6. Oh dear! We’ve all been there, or tried to.

    Tattoos: Be very very careful before you ink. Over time tats fade and blur and nothing is more unappealing than old wrinkled skin sporting an indistinguishable wrinkled old tattoo. The same applies for “permanent makeup”. A friend once had her over-plucked eyebrows tattooed in. They looked lovely—at first, then they faded and turned mauve. And, have you ever seen a woman with permanent tattooed dark lip liner when her lipstick wears off? Beyond not pretty! (And this from someone who is contemplating trying the new “microblading” technique to fill in my own over-plucked brows. Do as I say, not as I do.)

Boomer gals have racked up more than our share of fashion “don’ts” over the years. In the seventies, I once sported khaki green hair when I accidentally bleached my hair (the “hair lightening” label on the box was misleading) and tried to fix it by applying a medium ash blonde permanent colour. I won’t even begin describing the perm disasters and styling mistakes I’ve lived through. Am I the only idiot who tried one of those perms that looked like a bushy Julius Caesar laurel wreath around your head with flat hair on top? At least the rage for wearing white nurses’ pantyhose in the seventies wasn’t permanent and quickly passed.

We whipped up dozens of these little beauties in the sixties and seventies.

The upside of these fashion disasters is that it gives us plenty to laugh about when we look at old photos and reminisce over multiple glasses of icey Pinot Grigio. One of my friends still has the lime green leather mini skirt she wore in the sixties, with a matching jacket and expensive long brown boots (both long gone). The saved mini skirt is about a foot long and not much wider, worthy we think of being displayed in a shadow box and hung on the wall. Some things just deserve museum status.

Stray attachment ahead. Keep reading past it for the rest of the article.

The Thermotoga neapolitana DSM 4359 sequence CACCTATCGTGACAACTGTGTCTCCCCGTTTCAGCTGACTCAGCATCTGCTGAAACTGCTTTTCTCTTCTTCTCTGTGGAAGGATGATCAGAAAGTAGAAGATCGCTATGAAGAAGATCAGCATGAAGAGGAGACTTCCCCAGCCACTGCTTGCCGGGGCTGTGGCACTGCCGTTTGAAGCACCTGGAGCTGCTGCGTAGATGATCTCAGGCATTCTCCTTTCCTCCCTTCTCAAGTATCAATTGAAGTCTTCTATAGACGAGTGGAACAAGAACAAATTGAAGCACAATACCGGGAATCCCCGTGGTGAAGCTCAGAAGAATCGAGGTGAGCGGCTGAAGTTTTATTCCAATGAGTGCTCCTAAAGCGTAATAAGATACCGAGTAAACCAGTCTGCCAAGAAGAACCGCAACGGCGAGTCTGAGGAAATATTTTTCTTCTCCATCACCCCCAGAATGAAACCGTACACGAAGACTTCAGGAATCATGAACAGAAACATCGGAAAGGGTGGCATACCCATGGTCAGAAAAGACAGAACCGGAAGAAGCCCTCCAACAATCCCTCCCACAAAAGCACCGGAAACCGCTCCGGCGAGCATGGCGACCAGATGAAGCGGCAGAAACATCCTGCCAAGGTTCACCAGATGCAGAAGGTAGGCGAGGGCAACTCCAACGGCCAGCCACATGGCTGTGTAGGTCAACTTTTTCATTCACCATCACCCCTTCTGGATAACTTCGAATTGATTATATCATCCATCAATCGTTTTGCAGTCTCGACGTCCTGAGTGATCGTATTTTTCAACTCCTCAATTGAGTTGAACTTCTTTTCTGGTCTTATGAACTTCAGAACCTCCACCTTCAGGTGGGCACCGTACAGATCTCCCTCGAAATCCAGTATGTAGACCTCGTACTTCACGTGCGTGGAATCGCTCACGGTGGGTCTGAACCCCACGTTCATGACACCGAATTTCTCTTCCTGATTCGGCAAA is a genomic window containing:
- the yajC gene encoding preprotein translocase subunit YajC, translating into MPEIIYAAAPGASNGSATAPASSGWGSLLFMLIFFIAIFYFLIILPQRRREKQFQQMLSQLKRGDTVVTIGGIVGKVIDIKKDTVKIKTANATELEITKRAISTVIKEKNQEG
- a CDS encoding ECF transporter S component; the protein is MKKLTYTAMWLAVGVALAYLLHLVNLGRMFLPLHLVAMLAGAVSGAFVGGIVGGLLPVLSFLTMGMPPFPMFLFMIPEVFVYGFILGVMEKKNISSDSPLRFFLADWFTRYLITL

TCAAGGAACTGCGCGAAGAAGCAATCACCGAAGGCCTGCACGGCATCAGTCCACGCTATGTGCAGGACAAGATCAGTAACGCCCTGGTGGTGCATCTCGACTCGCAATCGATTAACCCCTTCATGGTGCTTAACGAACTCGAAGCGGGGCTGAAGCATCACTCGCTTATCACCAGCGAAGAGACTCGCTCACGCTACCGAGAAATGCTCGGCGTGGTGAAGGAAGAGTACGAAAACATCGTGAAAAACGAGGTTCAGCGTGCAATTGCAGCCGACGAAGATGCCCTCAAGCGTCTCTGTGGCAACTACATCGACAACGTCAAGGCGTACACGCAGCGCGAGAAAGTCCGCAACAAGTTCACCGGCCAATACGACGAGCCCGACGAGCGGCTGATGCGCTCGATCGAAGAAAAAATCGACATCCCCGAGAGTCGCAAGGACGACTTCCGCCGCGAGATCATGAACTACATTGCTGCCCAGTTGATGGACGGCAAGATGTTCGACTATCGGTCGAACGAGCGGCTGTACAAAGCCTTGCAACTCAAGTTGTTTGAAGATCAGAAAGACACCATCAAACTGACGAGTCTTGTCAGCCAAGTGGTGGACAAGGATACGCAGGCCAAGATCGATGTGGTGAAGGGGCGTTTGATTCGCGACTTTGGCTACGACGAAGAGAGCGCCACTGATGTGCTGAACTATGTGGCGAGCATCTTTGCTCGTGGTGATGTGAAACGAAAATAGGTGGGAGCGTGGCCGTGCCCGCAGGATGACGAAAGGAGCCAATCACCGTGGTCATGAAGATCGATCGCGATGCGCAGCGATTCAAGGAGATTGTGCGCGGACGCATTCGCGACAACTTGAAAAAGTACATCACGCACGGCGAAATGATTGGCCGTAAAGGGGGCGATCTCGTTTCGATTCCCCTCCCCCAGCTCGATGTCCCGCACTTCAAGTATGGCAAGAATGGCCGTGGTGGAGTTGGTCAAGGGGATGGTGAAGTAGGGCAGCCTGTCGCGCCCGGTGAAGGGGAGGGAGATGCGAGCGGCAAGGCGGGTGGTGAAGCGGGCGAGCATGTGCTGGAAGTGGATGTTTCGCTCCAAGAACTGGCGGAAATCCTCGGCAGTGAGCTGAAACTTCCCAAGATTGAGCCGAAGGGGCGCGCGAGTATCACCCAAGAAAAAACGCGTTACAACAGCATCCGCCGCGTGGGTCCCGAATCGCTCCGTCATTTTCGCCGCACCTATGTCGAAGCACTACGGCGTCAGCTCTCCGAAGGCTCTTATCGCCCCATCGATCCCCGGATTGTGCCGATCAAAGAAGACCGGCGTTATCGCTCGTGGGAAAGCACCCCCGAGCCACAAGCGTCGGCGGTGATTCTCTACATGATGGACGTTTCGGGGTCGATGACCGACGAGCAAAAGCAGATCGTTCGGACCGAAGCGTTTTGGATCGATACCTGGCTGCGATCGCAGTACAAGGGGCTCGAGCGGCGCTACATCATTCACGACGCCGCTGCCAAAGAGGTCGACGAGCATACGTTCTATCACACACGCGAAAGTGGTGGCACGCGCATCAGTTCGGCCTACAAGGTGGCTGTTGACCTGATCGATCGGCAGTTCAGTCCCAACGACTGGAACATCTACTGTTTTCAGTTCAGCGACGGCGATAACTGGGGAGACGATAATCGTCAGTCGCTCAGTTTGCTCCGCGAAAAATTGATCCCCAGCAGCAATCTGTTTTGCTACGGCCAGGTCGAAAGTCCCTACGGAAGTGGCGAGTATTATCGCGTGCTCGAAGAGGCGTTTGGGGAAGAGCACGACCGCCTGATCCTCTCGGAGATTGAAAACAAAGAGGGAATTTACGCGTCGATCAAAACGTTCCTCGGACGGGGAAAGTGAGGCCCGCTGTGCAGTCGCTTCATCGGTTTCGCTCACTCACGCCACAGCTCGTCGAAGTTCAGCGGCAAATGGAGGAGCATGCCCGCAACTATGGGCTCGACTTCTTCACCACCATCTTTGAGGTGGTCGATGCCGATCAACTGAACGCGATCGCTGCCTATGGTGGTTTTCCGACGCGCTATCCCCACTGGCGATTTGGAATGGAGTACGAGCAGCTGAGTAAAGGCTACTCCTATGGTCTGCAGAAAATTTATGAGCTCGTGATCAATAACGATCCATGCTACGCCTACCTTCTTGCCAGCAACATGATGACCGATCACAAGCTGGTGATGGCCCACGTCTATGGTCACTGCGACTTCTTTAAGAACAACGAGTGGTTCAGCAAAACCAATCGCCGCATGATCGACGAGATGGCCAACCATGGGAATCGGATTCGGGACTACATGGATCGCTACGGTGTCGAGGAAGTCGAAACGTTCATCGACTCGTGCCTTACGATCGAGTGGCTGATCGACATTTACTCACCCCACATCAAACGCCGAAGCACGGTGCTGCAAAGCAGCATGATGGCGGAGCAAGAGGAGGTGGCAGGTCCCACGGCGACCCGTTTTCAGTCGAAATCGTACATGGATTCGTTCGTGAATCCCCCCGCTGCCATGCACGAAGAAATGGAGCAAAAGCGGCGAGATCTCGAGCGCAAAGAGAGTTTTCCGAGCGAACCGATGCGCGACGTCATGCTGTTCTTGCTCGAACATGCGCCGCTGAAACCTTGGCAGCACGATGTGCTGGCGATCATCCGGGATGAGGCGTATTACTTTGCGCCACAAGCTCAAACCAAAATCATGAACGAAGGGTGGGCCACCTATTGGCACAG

Remember the quaint little printed empire-waisted “village” dresses we wore in the mid-sixties? At $14.98 they were a little out of my price-range. Back then, when most of us were broke and still able to sew, we whipped up dozens of little A-line mini dresses trimmed in braid or rick-rack. Fancying myself a bit avant-garde, I liked to buy floral drapery fabric purchased at Toronto’s posh Eaton’s College Street store to make mine and . . . well I’ll leave it to your imagination. Once, I even made a matching purse out of an empty kleenex box (the cardboard was a lot stronger in those days) covered with the same fabric as my dress. And now I have the nerve to offer fashion advice?

A wee bit older and a bit wiser.

While Boomers are not willing to make these mistakes again, perhaps there is some merit in the younger generation baring their midriff and sporting blue hair while tottering around on five-inch platforms. It’ll give them something to laugh about with their friends in the year 2050, remembering when they too once had bodies they thought would last forever. And that’s worth more than the price of a good bottle of Pinot . . . if you feel comfortable taking fashion advice from someone who once proudly sported a purse made from a Kleenex box.

Share your own fashion oopsies with our readers in the “Comments” section.

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It’s March Madness time again